Action: Set minimum distances for approaching birds (buffer zones)
Key messagesRead our guidance on Key messages before continuing
- We captured no evidence for the effects on bird populations of setting minimum distances for approaching birds.
'No evidence' for an action means we have not yet found any studies that directly and quantitatively tested this action during our systematic journal and report searches. Therefore we have been unable to assess whether or not the action is effective or has any harmful impacts. Please get in touch if you know of such a study for this action.
Disturbance by people on foot or in vehicles can reduce birds’ use of habitats, or drive them into less favourable habitats. Preventing people from approaching birds too closely may help reduce disturbance. We found two studies that investigated the distances at which birds were disturbed by people: one found that people on foot disturbed birds at greater distances than people in boats (Rodgers & Smoth 1995); the second found that different species reacted differently to disturbance (Rodgers & Schwikert 2002). Both recommended buffer zones of between 100 and 180 m around breeding or feeding birds.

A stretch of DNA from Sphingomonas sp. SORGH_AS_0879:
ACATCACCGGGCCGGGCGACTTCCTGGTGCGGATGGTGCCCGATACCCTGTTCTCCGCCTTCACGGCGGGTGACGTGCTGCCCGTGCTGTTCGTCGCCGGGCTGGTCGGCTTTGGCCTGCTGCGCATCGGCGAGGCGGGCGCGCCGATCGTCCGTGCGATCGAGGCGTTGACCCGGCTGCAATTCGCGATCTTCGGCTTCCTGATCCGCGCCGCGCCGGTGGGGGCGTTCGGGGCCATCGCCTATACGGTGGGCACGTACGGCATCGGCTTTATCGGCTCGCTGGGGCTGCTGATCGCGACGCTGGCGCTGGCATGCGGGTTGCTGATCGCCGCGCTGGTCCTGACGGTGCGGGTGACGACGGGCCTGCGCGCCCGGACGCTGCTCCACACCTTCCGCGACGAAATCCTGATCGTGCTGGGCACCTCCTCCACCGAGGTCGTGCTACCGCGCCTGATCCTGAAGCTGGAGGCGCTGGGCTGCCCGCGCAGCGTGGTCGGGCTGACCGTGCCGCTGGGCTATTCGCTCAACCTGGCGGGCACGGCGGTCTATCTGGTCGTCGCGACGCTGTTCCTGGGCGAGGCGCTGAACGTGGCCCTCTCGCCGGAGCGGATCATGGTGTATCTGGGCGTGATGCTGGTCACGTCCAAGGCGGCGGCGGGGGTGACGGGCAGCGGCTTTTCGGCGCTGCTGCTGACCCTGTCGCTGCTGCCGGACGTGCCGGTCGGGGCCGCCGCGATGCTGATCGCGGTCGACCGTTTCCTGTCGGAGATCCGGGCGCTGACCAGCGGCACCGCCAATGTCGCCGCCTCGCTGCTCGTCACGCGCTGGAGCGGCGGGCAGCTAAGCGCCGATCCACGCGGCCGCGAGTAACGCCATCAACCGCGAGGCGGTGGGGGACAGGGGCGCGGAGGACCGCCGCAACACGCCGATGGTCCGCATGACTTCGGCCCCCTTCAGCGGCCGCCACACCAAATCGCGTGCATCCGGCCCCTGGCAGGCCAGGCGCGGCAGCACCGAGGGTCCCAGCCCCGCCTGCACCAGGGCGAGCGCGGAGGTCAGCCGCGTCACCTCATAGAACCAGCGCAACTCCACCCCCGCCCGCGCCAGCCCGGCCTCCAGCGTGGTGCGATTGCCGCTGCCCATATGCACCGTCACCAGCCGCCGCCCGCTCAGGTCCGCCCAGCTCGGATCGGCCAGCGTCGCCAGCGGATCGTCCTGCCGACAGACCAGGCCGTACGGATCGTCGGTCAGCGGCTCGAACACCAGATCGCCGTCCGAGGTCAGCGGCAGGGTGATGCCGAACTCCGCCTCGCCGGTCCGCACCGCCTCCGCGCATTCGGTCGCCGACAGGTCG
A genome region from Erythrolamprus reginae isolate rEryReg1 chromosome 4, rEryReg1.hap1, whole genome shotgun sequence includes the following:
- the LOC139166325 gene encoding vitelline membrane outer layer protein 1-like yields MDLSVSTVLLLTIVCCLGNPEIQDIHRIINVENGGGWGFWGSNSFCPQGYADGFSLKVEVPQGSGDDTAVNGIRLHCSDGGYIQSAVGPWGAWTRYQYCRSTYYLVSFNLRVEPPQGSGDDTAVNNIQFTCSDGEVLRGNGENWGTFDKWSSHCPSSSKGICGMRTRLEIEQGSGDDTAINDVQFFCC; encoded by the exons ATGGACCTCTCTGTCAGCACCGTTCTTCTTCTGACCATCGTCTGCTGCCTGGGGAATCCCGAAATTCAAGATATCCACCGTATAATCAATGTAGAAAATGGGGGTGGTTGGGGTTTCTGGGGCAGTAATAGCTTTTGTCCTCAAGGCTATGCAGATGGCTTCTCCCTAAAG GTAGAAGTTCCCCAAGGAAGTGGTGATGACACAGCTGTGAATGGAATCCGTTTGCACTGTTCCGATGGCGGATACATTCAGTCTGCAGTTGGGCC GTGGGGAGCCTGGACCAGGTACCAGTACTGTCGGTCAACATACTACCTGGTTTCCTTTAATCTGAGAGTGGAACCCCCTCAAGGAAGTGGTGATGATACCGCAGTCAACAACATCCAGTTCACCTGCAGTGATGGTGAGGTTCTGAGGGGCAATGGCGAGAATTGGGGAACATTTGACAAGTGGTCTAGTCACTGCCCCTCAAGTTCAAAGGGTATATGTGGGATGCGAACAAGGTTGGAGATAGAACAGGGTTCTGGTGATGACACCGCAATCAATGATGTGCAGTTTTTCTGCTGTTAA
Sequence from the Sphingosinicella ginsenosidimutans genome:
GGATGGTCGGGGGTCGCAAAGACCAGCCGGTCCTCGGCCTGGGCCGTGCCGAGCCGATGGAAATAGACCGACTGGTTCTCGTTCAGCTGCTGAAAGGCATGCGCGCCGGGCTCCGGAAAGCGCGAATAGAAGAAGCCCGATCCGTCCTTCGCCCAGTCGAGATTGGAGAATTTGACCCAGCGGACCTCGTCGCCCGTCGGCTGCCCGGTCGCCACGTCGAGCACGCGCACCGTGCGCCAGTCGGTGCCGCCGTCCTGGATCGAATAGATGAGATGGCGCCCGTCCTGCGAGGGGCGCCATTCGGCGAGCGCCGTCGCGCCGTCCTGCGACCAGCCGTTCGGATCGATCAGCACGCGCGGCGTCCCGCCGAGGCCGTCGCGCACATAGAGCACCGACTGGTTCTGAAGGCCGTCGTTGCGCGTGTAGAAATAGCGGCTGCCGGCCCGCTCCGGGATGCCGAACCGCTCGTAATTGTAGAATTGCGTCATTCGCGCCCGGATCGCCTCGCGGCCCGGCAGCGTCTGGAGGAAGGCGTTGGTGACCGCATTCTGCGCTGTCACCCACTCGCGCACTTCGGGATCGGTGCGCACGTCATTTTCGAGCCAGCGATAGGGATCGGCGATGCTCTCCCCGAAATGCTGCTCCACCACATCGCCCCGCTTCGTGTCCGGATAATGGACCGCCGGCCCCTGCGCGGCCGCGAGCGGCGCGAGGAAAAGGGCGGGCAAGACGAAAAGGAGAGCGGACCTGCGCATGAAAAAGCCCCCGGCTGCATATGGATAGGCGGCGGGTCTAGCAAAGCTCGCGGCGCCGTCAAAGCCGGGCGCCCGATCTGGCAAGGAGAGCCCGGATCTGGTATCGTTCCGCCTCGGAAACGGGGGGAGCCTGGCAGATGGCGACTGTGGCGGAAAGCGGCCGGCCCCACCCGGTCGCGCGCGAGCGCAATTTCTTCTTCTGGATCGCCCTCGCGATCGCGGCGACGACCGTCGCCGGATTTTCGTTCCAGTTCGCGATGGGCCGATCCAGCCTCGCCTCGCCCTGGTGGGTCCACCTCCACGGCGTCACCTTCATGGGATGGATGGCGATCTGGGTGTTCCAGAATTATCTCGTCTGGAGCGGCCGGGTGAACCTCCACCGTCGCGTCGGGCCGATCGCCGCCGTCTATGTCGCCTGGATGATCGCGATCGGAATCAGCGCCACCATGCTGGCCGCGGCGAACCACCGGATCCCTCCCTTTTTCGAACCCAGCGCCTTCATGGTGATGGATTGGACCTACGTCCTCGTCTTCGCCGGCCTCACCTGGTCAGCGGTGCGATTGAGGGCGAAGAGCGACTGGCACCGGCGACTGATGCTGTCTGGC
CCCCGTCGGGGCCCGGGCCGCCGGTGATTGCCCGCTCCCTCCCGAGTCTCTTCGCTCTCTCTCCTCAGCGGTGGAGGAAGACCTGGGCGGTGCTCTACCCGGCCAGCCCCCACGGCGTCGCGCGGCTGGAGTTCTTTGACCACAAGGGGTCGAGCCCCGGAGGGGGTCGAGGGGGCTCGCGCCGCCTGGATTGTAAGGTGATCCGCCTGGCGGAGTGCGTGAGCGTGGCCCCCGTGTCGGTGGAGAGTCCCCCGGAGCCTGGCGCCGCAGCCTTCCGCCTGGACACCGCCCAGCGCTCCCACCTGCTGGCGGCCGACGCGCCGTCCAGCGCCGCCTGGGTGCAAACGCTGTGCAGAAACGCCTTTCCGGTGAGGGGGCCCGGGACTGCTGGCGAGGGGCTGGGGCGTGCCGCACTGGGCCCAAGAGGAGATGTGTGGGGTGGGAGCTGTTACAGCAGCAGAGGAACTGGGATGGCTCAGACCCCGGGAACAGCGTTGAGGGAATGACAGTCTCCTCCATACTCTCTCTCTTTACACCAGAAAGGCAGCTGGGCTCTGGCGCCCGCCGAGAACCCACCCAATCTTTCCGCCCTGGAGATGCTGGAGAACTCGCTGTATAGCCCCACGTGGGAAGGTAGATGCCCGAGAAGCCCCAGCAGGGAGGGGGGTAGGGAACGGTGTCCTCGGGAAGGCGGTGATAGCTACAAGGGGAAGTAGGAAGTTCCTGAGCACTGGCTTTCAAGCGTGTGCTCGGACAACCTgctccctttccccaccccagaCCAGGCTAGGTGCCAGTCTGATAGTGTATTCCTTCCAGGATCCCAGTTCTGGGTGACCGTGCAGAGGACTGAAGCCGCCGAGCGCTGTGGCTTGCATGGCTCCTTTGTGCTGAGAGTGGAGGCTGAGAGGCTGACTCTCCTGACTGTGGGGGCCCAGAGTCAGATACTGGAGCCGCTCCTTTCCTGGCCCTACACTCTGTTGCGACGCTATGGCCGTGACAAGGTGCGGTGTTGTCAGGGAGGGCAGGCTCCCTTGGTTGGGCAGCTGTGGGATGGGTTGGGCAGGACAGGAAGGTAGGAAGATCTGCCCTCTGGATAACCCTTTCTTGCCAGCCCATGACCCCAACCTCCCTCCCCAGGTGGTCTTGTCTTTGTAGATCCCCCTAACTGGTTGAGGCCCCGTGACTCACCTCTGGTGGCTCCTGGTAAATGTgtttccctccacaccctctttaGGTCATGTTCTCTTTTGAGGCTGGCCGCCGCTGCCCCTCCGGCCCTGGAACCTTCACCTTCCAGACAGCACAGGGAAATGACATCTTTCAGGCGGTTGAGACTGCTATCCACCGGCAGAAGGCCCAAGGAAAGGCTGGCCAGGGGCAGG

Rodgers, J.A. & Smith, H.T. (1995) Set-back distances to protect nesting bird colonies from human disturbance in Florida. Conservation Biology, 9, 89–99.
Rodgers, J.A. & Schwikert, S.T. (2002) Buffer-zone distances to protect foraging and loafing waterbirds from disturbance by personal watercraft and outboard-powered boats. Conservation Biology, 16, 216–224.